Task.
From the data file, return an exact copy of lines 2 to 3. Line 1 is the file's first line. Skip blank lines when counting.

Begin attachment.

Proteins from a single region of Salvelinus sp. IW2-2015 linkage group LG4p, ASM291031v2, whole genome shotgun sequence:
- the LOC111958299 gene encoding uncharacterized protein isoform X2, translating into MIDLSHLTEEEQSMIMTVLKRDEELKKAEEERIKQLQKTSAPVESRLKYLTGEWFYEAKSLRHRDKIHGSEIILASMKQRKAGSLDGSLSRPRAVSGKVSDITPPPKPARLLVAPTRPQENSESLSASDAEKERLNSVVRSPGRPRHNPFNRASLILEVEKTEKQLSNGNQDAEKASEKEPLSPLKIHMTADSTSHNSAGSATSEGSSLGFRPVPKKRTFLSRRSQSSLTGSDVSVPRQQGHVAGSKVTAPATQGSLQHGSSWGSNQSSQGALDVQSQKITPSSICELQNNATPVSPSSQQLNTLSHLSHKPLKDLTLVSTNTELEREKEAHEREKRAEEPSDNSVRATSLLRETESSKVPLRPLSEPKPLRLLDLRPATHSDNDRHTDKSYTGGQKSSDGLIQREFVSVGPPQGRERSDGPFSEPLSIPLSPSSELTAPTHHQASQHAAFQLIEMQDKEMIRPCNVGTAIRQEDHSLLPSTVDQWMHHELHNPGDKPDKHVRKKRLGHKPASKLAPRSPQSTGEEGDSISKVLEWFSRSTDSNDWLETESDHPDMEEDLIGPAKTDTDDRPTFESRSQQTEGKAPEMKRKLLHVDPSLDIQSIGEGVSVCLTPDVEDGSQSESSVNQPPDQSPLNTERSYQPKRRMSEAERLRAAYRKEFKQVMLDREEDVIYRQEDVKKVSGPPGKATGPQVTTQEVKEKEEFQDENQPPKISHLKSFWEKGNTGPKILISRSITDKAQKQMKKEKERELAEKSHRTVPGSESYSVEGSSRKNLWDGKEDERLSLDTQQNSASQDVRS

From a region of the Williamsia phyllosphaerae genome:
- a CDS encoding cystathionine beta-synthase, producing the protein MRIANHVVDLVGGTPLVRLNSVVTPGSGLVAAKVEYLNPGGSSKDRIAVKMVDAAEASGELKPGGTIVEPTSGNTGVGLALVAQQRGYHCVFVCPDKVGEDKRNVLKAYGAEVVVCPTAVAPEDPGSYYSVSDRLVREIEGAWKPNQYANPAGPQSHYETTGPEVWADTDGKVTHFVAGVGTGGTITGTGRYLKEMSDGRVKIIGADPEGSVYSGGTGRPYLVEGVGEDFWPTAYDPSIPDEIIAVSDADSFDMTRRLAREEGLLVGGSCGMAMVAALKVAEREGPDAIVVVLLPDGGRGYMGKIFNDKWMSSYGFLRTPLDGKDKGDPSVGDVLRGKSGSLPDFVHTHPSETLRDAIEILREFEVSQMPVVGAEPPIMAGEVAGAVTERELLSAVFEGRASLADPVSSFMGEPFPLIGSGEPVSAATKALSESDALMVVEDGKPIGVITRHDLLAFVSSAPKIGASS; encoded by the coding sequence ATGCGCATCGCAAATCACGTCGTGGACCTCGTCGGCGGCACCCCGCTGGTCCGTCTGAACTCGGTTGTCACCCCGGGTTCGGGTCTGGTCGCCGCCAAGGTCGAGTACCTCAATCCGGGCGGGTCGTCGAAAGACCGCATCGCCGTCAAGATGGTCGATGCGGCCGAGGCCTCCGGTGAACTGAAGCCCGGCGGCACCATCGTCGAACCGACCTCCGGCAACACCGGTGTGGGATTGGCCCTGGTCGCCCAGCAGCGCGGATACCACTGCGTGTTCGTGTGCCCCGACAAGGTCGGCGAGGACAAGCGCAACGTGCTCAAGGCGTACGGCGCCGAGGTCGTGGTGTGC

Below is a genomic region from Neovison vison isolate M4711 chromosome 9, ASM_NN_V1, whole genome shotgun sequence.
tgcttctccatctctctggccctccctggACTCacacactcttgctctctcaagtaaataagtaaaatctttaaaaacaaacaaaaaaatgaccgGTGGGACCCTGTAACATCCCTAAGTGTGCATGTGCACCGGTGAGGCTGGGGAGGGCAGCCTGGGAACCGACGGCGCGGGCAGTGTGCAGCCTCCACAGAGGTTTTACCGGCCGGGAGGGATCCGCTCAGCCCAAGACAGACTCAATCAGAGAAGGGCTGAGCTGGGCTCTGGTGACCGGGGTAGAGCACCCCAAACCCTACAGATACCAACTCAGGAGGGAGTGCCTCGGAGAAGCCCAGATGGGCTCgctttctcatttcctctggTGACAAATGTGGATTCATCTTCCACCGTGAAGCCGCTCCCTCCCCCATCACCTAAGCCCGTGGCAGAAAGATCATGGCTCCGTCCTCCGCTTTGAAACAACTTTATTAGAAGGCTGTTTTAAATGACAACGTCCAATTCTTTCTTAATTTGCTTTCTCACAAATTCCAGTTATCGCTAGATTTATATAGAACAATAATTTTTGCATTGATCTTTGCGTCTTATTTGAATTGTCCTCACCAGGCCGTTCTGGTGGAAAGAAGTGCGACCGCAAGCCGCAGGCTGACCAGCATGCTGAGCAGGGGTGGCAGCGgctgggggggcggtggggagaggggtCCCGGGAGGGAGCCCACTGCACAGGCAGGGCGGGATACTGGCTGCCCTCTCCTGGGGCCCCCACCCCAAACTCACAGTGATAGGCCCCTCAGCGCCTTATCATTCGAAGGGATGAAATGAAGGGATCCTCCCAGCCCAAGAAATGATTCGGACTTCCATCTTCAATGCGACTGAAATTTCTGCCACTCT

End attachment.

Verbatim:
- the LOC111958299 gene encoding uncharacterized protein isoform X2, translating into MIDLSHLTEEEQSMIMTVLKRDEELKKAEEERIKQLQKTSAPVESRLKYLTGEWFYEAKSLRHRDKIHGSEIILASMKQRKAGSLDGSLSRPRAVSGKVSDITPPPKPARLLVAPTRPQENSESLSASDAEKERLNSVVRSPGRPRHNPFNRASLILEVEKTEKQLSNGNQDAEKASEKEPLSPLKIHMTADSTSHNSAGSATSEGSSLGFRPVPKKRTFLSRRSQSSLTGSDVSVPRQQGHVAGSKVTAPATQGSLQHGSSWGSNQSSQGALDVQSQKITPSSICELQNNATPVSPSSQQLNTLSHLSHKPLKDLTLVSTNTELEREKEAHEREKRAEEPSDNSVRATSLLRETESSKVPLRPLSEPKPLRLLDLRPATHSDNDRHTDKSYTGGQKSSDGLIQREFVSVGPPQGRERSDGPFSEPLSIPLSPSSELTAPTHHQASQHAAFQLIEMQDKEMIRPCNVGTAIRQEDHSLLPSTVDQWMHHELHNPGDKPDKHVRKKRLGHKPASKLAPRSPQSTGEEGDSISKVLEWFSRSTDSNDWLETESDHPDMEEDLIGPAKTDTDDRPTFESRSQQTEGKAPEMKRKLLHVDPSLDIQSIGEGVSVCLTPDVEDGSQSESSVNQPPDQSPLNTERSYQPKRRMSEAERLRAAYRKEFKQVMLDREEDVIYRQEDVKKVSGPPGKATGPQVTTQEVKEKEEFQDENQPPKISHLKSFWEKGNTGPKILISRSITDKAQKQMKKEKERELAEKSHRTVPGSESYSVEGSSRKNLWDGKEDERLSLDTQQNSASQDVRS

From a region of the Williamsia phyllosphaerae genome: